Final Research Report

View this project's final research report.

Peer-Review Summary

Peer review of PCORI-funded research helps make sure the report presents complete, balanced, and useful information about the research. It also assesses how the project addressed PCORI’s Methodology Standards. During peer review, experts read a draft report of the research and provide comments about the report. These experts may include a scientist focused on the research topic, a specialist in research methods, a patient or caregiver, and a healthcare professional. These reviewers cannot have conflicts of interest with the study.

The peer reviewers point out where the draft report may need revision. For example, they may suggest ways to improve descriptions of the conduct of the study or to clarify the connection between results and conclusions. Sometimes, awardees revise their draft reports twice or more to address all of the reviewers’ comments. 

Peer reviewers commented and the researchers made changes or provided responses. Those comments and responses included the following:

  • The reviewers questioned the study conclusions because the study design included a nonrandomized participant cohort recruited by their peers, potentially biasing the results. The reviewers went on to suggest the possibility that motivation to quit smoking was high among the peer-recruited individuals not because of the peer recruitment tools used but because those recruited were asked by someone they knew. The researchers acknowledged the potential bias by adding the concern to their study limitations. They also added comments in the report indicating that just being recruited by their peers could add to individuals’ motivation to quit smoking.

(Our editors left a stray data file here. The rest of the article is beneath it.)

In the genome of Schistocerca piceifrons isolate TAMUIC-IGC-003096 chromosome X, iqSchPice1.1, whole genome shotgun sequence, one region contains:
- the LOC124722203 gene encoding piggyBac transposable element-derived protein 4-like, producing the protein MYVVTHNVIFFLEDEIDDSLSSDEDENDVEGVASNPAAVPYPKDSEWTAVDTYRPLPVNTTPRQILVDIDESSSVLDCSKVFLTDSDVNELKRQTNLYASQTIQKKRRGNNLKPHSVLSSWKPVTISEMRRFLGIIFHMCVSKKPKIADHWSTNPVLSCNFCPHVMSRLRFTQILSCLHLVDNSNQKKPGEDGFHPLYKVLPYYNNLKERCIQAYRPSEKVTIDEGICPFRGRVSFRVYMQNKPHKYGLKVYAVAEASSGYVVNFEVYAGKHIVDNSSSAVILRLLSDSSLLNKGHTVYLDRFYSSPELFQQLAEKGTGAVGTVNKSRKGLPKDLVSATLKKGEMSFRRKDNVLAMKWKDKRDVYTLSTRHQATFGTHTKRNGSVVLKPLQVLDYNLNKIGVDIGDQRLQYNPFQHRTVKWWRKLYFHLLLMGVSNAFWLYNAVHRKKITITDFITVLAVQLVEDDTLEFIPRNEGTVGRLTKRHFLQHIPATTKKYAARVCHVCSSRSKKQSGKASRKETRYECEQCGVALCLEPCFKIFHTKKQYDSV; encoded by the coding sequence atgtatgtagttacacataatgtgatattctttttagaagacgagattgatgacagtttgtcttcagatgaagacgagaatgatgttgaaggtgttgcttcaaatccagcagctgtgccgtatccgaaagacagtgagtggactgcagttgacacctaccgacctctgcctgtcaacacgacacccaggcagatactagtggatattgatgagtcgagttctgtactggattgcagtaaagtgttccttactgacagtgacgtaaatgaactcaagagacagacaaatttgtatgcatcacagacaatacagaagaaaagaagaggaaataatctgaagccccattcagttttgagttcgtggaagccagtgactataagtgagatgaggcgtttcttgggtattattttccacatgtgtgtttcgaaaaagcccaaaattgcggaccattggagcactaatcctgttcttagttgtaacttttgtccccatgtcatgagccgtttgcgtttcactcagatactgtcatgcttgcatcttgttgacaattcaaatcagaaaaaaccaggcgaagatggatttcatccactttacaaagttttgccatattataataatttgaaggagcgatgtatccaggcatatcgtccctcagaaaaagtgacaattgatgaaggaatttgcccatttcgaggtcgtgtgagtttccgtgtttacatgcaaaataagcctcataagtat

• The reviewers noted that the researchers’ first aim was to reach and recruit a greater proportion of African American smokers than typically participated in research studies, but there were no strategies implemented to target their recruitment. The reviewers asked for more information on how the researchers tried to engage African American smokers to participate in the study. The researchers stated that they did not make any additional efforts to recruit African American smokers beyond the use of the peer recruitment materials. They just counted on repeating the success of their pilot study in recruiting African American smokers. The researchers also acknowledged that one strategy that might have helped recruit hard-to-reach populations—providing incentives for peer recruitment—had been dropped early on because of concerns that such a practice would not be sustainable in a real-world implementation of the intervention.

Conflict of Interest Disclosures

Project Information

Rajani Sadasivam, PhD
University of Massachusetts Medical School
$2,052,822
10.25302/02.2022.CDR.160334645
Smoker-to-Smoker (S2S) Peer Marketing and Messaging to Disseminate Tobacco Interventions

Key Dates

December 2016
February 2022
2016
2022

Study Registration Information

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Last updated: November 30, 2022